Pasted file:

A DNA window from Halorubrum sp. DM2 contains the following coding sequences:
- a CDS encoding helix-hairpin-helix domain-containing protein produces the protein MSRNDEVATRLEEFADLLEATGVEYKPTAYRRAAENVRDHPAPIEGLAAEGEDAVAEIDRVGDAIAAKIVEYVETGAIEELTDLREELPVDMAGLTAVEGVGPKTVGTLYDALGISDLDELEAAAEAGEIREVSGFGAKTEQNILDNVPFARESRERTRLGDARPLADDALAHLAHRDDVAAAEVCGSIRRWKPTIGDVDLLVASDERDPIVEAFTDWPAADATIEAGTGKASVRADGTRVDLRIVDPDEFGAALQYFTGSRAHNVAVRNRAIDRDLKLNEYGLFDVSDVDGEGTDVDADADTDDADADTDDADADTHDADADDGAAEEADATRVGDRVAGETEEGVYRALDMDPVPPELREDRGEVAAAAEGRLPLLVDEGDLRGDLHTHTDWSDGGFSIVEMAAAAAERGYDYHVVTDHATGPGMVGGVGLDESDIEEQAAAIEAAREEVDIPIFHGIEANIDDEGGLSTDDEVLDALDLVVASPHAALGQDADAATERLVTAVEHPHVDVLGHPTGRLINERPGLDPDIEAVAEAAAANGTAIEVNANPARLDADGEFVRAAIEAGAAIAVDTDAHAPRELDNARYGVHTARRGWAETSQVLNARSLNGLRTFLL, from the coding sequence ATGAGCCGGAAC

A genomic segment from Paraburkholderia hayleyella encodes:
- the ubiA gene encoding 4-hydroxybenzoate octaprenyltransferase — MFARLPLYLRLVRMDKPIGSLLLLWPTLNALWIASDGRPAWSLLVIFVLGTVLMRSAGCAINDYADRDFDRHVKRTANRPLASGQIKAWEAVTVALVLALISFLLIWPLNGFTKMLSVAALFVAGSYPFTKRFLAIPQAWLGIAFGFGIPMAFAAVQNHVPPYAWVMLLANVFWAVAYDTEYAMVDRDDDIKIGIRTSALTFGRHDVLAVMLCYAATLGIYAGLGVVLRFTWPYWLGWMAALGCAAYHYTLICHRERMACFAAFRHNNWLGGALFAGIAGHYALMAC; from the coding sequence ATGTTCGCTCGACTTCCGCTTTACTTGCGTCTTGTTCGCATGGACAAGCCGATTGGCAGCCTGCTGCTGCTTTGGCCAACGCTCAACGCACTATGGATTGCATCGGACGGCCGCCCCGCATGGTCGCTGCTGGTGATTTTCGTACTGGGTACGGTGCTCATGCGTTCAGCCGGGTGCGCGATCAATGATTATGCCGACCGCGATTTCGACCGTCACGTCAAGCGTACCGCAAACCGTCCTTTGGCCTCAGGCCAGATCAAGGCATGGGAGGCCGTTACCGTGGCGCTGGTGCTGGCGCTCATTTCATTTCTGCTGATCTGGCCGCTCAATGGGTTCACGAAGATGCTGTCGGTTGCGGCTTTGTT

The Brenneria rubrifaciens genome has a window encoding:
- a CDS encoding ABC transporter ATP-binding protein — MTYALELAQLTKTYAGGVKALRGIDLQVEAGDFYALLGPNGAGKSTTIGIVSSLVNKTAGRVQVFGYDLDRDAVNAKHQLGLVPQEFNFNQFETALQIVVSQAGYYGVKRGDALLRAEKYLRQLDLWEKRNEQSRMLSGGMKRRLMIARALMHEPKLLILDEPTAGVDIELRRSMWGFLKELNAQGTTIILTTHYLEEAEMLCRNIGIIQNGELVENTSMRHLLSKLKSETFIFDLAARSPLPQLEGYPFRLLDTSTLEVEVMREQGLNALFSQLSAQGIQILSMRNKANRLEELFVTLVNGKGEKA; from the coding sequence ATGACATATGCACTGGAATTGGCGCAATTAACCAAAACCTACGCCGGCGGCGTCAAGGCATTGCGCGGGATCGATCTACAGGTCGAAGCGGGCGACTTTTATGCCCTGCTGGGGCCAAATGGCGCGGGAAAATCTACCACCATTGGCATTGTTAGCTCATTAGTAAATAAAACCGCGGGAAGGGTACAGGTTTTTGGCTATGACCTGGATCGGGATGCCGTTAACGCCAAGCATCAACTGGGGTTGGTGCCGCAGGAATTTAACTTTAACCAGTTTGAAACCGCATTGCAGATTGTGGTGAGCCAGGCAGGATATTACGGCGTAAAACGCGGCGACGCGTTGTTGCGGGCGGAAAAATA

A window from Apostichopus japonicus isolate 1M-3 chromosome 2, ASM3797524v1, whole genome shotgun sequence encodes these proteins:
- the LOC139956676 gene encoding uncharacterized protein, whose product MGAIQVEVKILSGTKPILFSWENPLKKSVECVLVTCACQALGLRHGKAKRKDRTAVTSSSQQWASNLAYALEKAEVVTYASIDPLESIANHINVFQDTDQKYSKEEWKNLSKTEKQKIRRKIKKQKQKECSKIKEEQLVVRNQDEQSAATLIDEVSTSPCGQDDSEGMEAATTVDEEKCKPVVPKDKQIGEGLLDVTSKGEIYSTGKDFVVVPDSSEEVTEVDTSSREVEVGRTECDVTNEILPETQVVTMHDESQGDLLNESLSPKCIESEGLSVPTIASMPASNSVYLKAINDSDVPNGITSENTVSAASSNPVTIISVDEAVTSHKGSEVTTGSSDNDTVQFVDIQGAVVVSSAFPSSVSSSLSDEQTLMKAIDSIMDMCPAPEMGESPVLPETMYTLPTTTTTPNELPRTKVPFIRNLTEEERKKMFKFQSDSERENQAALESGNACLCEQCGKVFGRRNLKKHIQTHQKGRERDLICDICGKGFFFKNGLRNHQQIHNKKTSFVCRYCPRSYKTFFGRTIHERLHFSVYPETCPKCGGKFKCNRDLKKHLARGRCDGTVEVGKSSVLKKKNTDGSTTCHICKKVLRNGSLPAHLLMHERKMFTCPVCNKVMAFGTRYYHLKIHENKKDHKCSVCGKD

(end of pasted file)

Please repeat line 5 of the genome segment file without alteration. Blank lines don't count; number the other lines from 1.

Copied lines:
The Brenneria rubrifaciens genome has a window encoding: